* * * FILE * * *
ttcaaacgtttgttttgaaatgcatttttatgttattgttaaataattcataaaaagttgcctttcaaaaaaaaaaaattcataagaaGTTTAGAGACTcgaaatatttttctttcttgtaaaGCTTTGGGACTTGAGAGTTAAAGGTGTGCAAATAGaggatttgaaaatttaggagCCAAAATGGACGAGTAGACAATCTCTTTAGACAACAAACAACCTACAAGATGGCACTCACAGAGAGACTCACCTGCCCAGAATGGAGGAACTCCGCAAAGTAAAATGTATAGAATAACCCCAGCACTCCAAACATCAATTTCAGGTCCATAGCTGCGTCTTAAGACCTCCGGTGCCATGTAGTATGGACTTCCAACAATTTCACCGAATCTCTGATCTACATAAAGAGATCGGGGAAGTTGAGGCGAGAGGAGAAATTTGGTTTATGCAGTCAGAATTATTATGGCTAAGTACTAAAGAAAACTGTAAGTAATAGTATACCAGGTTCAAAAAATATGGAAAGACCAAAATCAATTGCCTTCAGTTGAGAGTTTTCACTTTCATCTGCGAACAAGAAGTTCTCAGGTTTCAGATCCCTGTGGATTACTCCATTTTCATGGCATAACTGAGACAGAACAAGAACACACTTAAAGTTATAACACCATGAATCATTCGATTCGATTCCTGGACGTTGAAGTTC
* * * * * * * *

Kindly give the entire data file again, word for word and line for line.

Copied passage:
ttcaaacgtttgttttgaaatgcatttttatgttattgttaaataattcataaaaagttgcctttcaaaaaaaaaaaattcataagaaGTTTAGAGACTcgaaatatttttctttcttgtaaaGCTTTGGGACTTGAGAGTTAAAGGTGTGCAAATAGaggatttgaaaatttaggagCCAAAATGGACGAGTAGACAATCTCTTTAGACAACAAACAACCTACAAGATGGCACTCACAGAGAGACTCACCTGCCCAGAATGGAGGAACTCCGCAAAGTAAAATGTATAGAATAACCCCAGCACTCCAAACATCAATTTCAGGTCCATAGCTGCGTCTTAAGACCTCCGGTGCCATGTAGTATGGACTTCCAACAATTTCACCGAATCTCTGATCTACATAAAGAGATCGGGGAAGTTGAGGCGAGAGGAGAAATTTGGTTTATGCAGTCAGAATTATTATGGCTAAGTACTAAAGAAAACTGTAAGTAATAGTATACCAGGTTCAAAAAATATGGAAAGACCAAAATCAATTGCCTTCAGTTGAGAGTTTTCACTTTCATCTGCGAACAAGAAGTTCTCAGGTTTCAGATCCCTGTGGATTACTCCATTTTCATGGCATAACTGAGACAGAACAAGAACACACTTAAAGTTATAACACCATGAATCATTCGATTCGATTCCTGGACGTTGAAGTTC